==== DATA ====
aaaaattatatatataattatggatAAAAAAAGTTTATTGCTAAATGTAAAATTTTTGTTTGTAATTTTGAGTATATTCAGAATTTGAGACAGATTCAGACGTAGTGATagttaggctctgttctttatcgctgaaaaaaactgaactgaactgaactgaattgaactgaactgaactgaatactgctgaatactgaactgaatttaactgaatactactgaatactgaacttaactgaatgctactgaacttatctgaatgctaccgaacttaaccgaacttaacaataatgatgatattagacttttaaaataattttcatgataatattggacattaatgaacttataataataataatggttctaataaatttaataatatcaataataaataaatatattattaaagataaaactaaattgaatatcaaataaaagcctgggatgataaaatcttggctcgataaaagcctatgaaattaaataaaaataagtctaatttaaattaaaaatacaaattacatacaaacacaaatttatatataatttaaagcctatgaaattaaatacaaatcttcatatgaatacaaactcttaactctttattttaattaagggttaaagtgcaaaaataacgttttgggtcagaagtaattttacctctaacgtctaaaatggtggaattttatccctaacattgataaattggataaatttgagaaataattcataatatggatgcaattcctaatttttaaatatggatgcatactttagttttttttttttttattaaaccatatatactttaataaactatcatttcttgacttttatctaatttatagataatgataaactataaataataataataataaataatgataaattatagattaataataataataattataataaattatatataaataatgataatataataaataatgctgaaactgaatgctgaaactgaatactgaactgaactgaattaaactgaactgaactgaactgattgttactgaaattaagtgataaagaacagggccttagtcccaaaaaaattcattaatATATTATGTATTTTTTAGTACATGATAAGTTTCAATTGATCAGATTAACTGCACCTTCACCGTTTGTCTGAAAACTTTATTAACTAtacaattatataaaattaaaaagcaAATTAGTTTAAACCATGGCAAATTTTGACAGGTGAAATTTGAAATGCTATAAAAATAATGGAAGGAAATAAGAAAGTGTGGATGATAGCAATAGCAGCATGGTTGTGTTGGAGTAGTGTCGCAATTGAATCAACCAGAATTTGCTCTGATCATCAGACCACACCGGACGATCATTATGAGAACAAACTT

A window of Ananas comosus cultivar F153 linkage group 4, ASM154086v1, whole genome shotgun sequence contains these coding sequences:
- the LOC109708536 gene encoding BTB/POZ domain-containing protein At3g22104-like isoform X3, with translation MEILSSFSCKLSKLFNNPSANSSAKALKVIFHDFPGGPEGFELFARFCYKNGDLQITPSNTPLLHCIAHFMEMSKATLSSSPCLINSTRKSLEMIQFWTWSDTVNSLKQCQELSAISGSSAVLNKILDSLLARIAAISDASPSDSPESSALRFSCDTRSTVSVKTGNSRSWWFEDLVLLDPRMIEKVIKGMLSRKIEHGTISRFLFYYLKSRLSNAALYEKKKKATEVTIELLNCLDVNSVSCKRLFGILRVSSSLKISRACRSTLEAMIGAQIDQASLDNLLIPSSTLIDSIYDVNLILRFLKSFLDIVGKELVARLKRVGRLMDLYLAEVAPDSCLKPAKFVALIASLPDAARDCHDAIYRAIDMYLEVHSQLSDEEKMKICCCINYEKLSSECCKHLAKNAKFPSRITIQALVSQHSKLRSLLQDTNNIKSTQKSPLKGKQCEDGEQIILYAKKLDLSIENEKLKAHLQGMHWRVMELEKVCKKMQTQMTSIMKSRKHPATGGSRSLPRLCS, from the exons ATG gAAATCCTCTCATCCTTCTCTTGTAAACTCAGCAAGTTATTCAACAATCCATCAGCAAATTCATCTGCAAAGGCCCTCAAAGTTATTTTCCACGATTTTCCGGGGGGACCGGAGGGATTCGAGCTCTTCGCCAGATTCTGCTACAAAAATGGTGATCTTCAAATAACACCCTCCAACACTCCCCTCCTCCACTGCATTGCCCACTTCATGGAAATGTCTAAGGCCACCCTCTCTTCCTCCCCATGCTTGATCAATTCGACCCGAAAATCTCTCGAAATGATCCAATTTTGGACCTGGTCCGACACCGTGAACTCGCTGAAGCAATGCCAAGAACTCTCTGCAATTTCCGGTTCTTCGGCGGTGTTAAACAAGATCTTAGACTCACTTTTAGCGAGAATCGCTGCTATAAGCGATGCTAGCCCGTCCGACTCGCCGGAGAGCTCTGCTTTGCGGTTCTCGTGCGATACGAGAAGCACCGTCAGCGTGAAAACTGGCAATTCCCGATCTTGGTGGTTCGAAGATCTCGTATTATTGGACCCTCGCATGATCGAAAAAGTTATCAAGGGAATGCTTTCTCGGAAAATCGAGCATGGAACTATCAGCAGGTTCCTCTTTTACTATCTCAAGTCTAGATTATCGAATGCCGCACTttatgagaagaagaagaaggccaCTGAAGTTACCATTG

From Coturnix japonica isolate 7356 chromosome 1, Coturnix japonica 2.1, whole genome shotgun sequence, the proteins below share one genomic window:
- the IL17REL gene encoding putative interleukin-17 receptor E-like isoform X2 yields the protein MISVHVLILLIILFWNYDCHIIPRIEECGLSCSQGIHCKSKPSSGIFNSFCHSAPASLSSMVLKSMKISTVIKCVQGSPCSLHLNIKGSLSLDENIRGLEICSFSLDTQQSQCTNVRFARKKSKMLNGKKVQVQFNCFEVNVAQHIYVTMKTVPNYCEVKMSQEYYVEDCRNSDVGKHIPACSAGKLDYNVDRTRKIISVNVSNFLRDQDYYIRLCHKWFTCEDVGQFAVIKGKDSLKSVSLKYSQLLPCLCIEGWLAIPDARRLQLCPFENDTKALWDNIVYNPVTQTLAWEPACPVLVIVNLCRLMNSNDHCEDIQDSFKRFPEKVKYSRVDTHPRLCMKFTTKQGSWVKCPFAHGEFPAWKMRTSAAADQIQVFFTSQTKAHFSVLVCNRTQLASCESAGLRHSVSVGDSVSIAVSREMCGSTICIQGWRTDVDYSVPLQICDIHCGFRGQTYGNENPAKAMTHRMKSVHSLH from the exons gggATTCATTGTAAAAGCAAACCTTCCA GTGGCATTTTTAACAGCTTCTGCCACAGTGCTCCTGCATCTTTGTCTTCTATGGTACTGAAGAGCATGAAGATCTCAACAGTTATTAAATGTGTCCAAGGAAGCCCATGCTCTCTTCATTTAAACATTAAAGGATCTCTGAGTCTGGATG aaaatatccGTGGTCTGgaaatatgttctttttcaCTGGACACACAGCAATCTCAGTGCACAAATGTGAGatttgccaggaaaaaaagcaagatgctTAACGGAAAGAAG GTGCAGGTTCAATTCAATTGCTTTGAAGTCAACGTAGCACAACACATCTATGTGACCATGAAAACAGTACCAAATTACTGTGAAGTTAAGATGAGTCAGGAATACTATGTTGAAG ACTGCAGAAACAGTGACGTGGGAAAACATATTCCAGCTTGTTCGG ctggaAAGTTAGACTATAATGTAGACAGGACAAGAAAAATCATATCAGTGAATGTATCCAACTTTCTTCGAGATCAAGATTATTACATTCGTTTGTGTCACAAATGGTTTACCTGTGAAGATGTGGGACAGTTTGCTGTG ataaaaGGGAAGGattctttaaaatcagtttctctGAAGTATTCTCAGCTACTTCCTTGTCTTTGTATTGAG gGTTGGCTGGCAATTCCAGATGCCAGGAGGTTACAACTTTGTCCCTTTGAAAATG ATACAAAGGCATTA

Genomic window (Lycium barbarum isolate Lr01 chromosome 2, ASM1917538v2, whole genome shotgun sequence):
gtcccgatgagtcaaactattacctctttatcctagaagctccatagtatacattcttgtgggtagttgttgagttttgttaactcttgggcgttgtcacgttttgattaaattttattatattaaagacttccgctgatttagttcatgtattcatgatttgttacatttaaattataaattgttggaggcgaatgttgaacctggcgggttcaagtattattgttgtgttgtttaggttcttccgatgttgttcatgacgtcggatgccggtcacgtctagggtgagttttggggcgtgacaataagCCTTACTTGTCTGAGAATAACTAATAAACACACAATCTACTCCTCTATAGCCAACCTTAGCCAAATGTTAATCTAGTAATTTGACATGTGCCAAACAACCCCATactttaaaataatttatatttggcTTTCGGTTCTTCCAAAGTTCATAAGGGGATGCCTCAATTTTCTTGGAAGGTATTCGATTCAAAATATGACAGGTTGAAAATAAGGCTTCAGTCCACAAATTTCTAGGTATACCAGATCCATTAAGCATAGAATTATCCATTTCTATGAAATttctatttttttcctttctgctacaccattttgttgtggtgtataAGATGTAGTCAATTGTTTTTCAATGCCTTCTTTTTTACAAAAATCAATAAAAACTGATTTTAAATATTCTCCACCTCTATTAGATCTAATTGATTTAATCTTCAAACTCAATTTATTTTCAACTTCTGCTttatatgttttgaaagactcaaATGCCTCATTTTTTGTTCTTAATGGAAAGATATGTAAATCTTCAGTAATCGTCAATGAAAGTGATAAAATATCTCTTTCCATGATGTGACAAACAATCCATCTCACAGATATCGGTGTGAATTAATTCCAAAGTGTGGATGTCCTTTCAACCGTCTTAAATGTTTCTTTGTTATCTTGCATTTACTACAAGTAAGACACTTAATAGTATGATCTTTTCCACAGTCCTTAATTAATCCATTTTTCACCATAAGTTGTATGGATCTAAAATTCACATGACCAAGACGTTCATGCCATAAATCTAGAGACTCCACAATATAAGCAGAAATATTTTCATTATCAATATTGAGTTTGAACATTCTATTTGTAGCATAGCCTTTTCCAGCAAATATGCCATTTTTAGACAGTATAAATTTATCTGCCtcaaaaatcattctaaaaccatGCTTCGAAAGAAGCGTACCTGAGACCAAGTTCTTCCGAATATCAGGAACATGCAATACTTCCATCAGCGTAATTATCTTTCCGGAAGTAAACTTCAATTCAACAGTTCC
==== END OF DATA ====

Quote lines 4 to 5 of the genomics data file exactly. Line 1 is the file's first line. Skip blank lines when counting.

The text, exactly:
From Coturnix japonica isolate 7356 chromosome 1, Coturnix japonica 2.1, whole genome shotgun sequence, the proteins below share one genomic window:
- the IL17REL gene encoding putative interleukin-17 receptor E-like isoform X2 yields the protein MISVHVLILLIILFWNYDCHIIPRIEECGLSCSQGIHCKSKPSSGIFNSFCHSAPASLSSMVLKSMKISTVIKCVQGSPCSLHLNIKGSLSLDENIRGLEICSFSLDTQQSQCTNVRFARKKSKMLNGKKVQVQFNCFEVNVAQHIYVTMKTVPNYCEVKMSQEYYVEDCRNSDVGKHIPACSAGKLDYNVDRTRKIISVNVSNFLRDQDYYIRLCHKWFTCEDVGQFAVIKGKDSLKSVSLKYSQLLPCLCIEGWLAIPDARRLQLCPFENDTKALWDNIVYNPVTQTLAWEPACPVLVIVNLCRLMNSNDHCEDIQDSFKRFPEKVKYSRVDTHPRLCMKFTTKQGSWVKCPFAHGEFPAWKMRTSAAADQIQVFFTSQTKAHFSVLVCNRTQLASCESAGLRHSVSVGDSVSIAVSREMCGSTICIQGWRTDVDYSVPLQICDIHCGFRGQTYGNENPAKAMTHRMKSVHSLH from the exons gggATTCATTGTAAAAGCAAACCTTCCA GTGGCATTTTTAACAGCTTCTGCCACAGTGCTCCTGCATCTTTGTCTTCTATGGTACTGAAGAGCATGAAGATCTCAACAGTTATTAAATGTGTCCAAGGAAGCCCATGCTCTCTTCATTTAAACATTAAAGGATCTCTGAGTCTGGATG aaaatatccGTGGTCTGgaaatatgttctttttcaCTGGACACACAGCAATCTCAGTGCACAAATGTGAGatttgccaggaaaaaaagcaagatgctTAACGGAAAGAAG GTGCAGGTTCAATTCAATTGCTTTGAAGTCAACGTAGCACAACACATCTATGTGACCATGAAAACAGTACCAAATTACTGTGAAGTTAAGATGAGTCAGGAATACTATGTTGAAG ACTGCAGAAACAGTGACGTGGGAAAACATATTCCAGCTTGTTCGG ctggaAAGTTAGACTATAATGTAGACAGGACAAGAAAAATCATATCAGTGAATGTATCCAACTTTCTTCGAGATCAAGATTATTACATTCGTTTGTGTCACAAATGGTTTACCTGTGAAGATGTGGGACAGTTTGCTGTG ataaaaGGGAAGGattctttaaaatcagtttctctGAAGTATTCTCAGCTACTTCCTTGTCTTTGTATTGAG gGTTGGCTGGCAATTCCAGATGCCAGGAGGTTACAACTTTGTCCCTTTGAAAATG ATACAAAGGCATTA